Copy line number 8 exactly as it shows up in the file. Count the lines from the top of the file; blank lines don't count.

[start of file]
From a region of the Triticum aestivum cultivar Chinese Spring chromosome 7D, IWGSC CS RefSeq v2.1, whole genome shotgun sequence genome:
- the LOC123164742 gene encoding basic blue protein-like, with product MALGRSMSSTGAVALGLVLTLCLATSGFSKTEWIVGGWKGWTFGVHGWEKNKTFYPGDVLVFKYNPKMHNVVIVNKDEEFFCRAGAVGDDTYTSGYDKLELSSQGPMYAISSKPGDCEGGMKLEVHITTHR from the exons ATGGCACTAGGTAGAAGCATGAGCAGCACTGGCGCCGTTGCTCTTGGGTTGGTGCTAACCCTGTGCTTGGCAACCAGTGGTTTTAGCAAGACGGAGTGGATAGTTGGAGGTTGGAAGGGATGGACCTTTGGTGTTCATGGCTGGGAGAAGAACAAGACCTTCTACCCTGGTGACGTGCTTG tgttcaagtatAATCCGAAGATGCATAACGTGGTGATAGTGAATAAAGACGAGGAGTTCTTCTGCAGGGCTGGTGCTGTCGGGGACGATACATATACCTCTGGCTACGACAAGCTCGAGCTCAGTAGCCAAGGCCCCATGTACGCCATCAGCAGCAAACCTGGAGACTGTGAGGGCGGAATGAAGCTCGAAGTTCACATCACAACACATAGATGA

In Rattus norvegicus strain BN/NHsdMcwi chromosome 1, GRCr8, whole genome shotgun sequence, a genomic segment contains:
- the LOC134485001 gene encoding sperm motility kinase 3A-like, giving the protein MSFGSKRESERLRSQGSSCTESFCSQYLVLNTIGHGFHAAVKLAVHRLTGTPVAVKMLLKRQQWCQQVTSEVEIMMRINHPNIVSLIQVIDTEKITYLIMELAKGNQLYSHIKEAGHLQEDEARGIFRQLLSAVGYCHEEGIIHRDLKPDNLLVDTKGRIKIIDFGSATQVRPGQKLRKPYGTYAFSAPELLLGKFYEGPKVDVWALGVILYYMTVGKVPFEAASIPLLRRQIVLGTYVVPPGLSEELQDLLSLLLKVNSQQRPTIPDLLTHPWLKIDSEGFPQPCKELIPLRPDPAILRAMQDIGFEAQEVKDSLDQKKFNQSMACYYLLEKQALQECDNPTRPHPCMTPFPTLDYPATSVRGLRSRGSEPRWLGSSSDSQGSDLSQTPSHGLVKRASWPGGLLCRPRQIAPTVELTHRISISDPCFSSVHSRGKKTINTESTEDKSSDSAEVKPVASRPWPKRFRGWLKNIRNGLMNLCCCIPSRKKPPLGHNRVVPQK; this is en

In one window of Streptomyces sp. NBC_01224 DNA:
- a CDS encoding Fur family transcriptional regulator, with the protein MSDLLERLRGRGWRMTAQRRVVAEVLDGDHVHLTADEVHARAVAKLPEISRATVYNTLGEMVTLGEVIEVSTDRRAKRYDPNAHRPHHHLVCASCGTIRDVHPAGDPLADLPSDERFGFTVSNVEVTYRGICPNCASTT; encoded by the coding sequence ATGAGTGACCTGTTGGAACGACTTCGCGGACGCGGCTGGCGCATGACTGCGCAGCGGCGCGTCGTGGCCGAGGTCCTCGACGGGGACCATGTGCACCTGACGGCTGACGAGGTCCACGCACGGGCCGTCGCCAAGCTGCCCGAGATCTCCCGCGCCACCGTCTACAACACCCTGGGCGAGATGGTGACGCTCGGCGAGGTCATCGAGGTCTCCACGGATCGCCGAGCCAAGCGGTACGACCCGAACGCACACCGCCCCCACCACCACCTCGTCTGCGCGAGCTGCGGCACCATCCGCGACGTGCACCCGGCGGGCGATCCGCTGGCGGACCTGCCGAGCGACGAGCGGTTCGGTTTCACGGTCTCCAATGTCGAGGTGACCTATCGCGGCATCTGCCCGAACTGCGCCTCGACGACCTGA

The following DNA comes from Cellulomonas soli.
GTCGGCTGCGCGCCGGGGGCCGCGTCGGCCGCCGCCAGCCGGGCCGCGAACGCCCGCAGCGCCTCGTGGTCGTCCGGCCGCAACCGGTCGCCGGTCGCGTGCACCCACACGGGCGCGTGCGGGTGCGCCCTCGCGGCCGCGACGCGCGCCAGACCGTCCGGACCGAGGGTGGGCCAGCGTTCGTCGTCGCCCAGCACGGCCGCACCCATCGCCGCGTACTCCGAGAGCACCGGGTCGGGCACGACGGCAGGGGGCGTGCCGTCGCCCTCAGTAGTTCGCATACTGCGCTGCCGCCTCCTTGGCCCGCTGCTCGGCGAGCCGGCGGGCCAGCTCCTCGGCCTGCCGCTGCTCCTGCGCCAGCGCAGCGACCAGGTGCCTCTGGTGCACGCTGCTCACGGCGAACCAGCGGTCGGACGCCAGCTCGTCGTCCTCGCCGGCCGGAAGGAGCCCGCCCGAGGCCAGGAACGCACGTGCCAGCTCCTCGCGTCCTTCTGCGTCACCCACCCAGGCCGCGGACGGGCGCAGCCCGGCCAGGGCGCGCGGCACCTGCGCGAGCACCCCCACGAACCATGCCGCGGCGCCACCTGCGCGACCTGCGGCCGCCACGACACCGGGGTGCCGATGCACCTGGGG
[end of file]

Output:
GTCGGCTGCGCGCCGGGGGCCGCGTCGGCCGCCGCCAGCCGGGCCGCGAACGCCCGCAGCGCCTCGTGGTCGTCCGGCCGCAACCGGTCGCCGGTCGCGTGCACCCACACGGGCGCGTGCGGGTGCGCCCTCGCGGCCGCGACGCGCGCCAGACCGTCCGGACCGAGGGTGGGCCAGCGTTCGTCGTCGCCCAGCACGGCCGCACCCATCGCCGCGTACTCCGAGAGCACCGGGTCGGGCACGACGGCAGGGGGCGTGCCGTCGCCCTCAGTAGTTCGCATACTGCGCTGCCGCCTCCTTGGCCCGCTGCTCGGCGAGCCGGCGGGCCAGCTCCTCGGCCTGCCGCTGCTCCTGCGCCAGCGCAGCGACCAGGTGCCTCTGGTGCACGCTGCTCACGGCGAACCAGCGGTCGGACGCCAGCTCGTCGTCCTCGCCGGCCGGAAGGAGCCCGCCCGAGGCCAGGAACGCACGTGCCAGCTCCTCGCGTCCTTCTGCGTCACCCACCCAGGCCGCGGACGGGCGCAGCCCGGCCAGGGCGCGCGGCACCTGCGCGAGCACCCCCACGAACCATGCCGCGGCGCCACCTGCGCGACCTGCGGCCGCCACGACACCGGGGTGCCGATGCACCTGGGG